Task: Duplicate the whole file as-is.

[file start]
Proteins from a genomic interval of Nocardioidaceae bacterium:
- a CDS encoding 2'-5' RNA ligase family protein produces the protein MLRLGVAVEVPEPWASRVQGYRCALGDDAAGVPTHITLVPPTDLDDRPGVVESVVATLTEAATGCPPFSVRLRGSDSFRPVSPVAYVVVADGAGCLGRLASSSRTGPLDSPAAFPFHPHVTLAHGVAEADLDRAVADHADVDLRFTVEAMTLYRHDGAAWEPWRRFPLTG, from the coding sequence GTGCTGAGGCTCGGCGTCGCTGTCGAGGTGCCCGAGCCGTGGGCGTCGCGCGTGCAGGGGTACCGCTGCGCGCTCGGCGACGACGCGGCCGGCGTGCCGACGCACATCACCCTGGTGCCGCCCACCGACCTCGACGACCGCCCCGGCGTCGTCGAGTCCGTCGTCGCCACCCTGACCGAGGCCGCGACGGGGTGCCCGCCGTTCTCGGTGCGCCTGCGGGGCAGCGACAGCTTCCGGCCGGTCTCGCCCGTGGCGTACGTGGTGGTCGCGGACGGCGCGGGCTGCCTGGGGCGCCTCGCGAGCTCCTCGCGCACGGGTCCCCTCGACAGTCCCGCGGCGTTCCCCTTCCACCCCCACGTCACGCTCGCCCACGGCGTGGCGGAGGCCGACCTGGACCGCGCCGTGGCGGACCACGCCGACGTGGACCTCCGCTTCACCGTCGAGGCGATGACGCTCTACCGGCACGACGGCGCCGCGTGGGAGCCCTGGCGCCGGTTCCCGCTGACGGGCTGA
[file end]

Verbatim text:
Proteins from a genomic interval of Nocardioidaceae bacterium:
- a CDS encoding 2'-5' RNA ligase family protein produces the protein MLRLGVAVEVPEPWASRVQGYRCALGDDAAGVPTHITLVPPTDLDDRPGVVESVVATLTEAATGCPPFSVRLRGSDSFRPVSPVAYVVVADGAGCLGRLASSSRTGPLDSPAAFPFHPHVTLAHGVAEADLDRAVADHADVDLRFTVEAMTLYRHDGAAWEPWRRFPLTG, from the coding sequence GTGCTGAGGCTCGGCGTCGCTGTCGAGGTGCCCGAGCCGTGGGCGTCGCGCGTGCAGGGGTACCGCTGCGCGCTCGGCGACGACGCGGCCGGCGTGCCGACGCACATCACCCTGGTGCCGCCCACCGACCTCGACGACCGCCCCGGCGTCGTCGAGTCCGTCGTCGCCACCCTGACCGAGGCCGCGACGGGGTGCCCGCCGTTCTCGGTGCGCCTGCGGGGCAGCGACAGCTTCCGGCCGGTCTCGCCCGTGGCGTACGTGGTGGTCGCGGACGGCGCGGGCTGCCTGGGGCGCCTCGCGAGCTCCTCGCGCACGGGTCCCCTCGACAGTCCCGCGGCGTTCCCCTTCCACCCCCACGTCACGCTCGCCCACGGCGTGGCGGAGGCCGACCTGGACCGCGCCGTGGCGGACCACGCCGACGTGGACCTCCGCTTCACCGTCGAGGCGATGACGCTCTACCGGCACGACGGCGCCGCGTGGGAGCCCTGGCGCCGGTTCCCGCTGACGGGCTGA